Surrogacy after Colorectal Cancer 

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In May 2019, Joanna, age 31, was diagnosed with stage III rectal cancer. This diagnosis, alone, was devastating. What she did not understand at the time was that her journey to motherhood – one riddled with sadness and heartache, while also filled with beauty, growth, and appreciation – would take years to come to fruition and entail a lot of work on the part of many people, especially her best friend from kindergarten, Colleen.

In November 2023, four-and-half years after she heard three life-altering words, Joanna and her husband welcomed their son via their gestational surrogate, Colleen. Joanna shares her surrogacy journey to give others hope. She believes her story highlights how love, friendship, and support can turn dreams of motherhood into reality, even after a devastating colorectal cancer diagnosis and treatment.  

Q: Had you discussed surrogacy as an option with your health care team? What guidance did they provide? 

A: Prior to the start of treatment, my team advised me that radiation would remove the possibility for future pregnancies, due to irreversible damage to my female reproductive organs. I was stunned when I heard this news. I was wholly ill-prepared to hear that I had only two options to motherhood – surrogacy or adoption – and that neither involved my body bringing life into this world. At that time, I knew nothing about surrogacy, and I did not know any success stories. It felt like a far-off possibility and yet another huge hurdle to overcome.

My oncology team initially advised against IVF (in vitro fertilization) because my cancer seemed too advanced to delay treatment. They wanted to focus on my present need for lifesaving treatment, not future family planning. I understood their position. Their job was to cure my body, while eliminating the possibility of stage IV cancer.

After many discussions, however, my health care team gave me their blessing, granting us three weeks to start and finish IVF before radiation started. I must admit, I had no idea if three weeks was enough time because I had no idea what the IVF process entailed. I knew that I wanted the opportunity to have a biological child, so I understood that my husband and I needed to move fast, quickly educate ourselves, and hope that the right people came into our lives to make this dream happen. Insert Dr. Moe. She understood the assignment as we presented to her office for an emergency egg retrieval. We had one shot.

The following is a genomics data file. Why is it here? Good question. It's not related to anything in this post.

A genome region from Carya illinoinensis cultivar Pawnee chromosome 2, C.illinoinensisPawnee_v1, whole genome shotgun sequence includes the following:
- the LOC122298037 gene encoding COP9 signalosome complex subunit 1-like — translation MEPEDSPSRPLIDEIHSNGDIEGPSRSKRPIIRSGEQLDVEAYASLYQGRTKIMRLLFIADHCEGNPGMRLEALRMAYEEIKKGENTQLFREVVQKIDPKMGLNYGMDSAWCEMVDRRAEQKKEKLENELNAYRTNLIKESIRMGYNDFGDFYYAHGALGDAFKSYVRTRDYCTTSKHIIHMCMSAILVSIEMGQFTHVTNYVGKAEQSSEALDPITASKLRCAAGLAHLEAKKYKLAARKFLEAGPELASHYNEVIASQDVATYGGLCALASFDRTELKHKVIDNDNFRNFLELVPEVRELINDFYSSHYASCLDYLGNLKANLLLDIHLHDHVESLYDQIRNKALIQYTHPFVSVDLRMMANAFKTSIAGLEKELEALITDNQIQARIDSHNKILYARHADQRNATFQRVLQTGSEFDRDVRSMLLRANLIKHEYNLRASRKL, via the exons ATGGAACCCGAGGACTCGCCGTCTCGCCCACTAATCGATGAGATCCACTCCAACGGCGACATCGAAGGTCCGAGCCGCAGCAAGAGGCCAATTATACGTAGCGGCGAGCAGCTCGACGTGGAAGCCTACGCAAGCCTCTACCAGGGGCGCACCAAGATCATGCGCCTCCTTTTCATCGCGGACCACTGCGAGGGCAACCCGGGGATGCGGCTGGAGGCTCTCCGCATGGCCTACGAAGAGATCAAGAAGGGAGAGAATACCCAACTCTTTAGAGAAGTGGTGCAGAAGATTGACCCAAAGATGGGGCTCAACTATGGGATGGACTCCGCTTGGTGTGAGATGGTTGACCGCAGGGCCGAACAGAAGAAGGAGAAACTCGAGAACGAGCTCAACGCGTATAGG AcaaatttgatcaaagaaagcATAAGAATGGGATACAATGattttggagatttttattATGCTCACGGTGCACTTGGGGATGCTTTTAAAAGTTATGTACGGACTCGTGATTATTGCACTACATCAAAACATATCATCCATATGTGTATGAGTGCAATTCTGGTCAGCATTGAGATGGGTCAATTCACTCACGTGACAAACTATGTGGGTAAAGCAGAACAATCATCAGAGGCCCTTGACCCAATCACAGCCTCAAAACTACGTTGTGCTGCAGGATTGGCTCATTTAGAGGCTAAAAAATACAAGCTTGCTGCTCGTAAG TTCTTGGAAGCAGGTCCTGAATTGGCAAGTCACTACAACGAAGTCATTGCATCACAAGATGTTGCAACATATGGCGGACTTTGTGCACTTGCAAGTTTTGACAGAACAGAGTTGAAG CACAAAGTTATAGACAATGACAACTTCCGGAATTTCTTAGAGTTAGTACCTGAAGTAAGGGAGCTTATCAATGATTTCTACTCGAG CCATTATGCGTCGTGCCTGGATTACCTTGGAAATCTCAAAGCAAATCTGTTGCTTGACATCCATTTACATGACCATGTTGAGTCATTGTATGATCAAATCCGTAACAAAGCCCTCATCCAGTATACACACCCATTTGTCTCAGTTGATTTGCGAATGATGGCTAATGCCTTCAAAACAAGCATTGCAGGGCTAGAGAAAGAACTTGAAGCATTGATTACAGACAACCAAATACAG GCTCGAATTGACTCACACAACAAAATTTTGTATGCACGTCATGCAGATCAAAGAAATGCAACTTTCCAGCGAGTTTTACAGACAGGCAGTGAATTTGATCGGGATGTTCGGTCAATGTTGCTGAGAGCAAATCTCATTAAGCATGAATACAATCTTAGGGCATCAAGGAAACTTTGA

Everything moved at lightning-fast speed. While preparing for radiation, I simultaneously started medication (pills, shots) for the egg retrieval, which took place a little over a week after starting medication. Although we understood that the egg retrieval had been successful prior to radiation, we had five days to wait for confirmation that the fertilization process resulted in viable embryos. Three days after my egg retrieval, I started radiation. I prepared myself for the worst while praying that Dr. Moe would call with news of multiple, genetically normal embryos. And she did.

Q: How did you reach the decision for surrogacy? 

A: Although we had a successful IVF journey, my husband and I considered adoption as a family-building option. We ultimately decided that we wanted to have a biological child, which led us to pursue surrogacy.

Q: What were the specific concerns or challenges related to colorectal cancer and its treatments that led you to the surrogacy process?

A: People often ask me why I can’t carry. Because of the likely effects of radiation on my uterus, my radiation oncology team advised against any future pregnancies. It would be my decision ultimately, but they were adamant that what my body had gone through likely impaired my ability to carry a pregnancy to full-term.

Sadly, my team had counseled female patients with colorectal cancer, who ignored their advice and had failed pregnancies due to radiation-related effects on their uterus. I wanted to carry – and still wish I could – but the pain of losing a baby, when I know there exists a high likelihood that I could miscarry, is not a risk I am willing to take.

Q: How did you choose or find your surrogate?   

A: I know God opened the door to surrogacy once I was ready, and I think “ready” looks different for everyone. There are a lot of unknowns with surrogacy and pregnancy, in general. For me, feeling ready meant that I started to make meaningful progress to accepting my cancer, the uncertainty that existed with my health, my path to motherhood, and the fact that my body cannot bring life fully into existence.

Colleen enjoys being pregnant and had a desire to be a surrogate for a long time. When she finished building her own family, she asked me if she could carry for us. She felt God calling her to bring life into this world for us. In August 2022, my husband and I finally felt ready to start our surrogacy journey with Colleen and her family.

Q: What are the steps to take for surrogacy?

A: There are two avenues you can take when starting a surrogacy journey. You can work directly with a surrogacy agency or proceed independently. A surrogacy agency has a pool of surrogates who are “cleared” and ready to match with intended parents. What I mean by “cleared” is that agencies have a pool of women who have been deemed medically and physically fit to carry, while also receiving approval that they are mentally and emotionally equipped to handle a surrogate pregnancy. An agency will provide candidate profiles to intended parents, which provide a very in-depth look at the candidate, her family, and her life in general, as well as compensation and whether the surrogate holds surrogate-friendly health insurance (that the woman’s insurance policy covers a surrogate pregnancy without exceptions).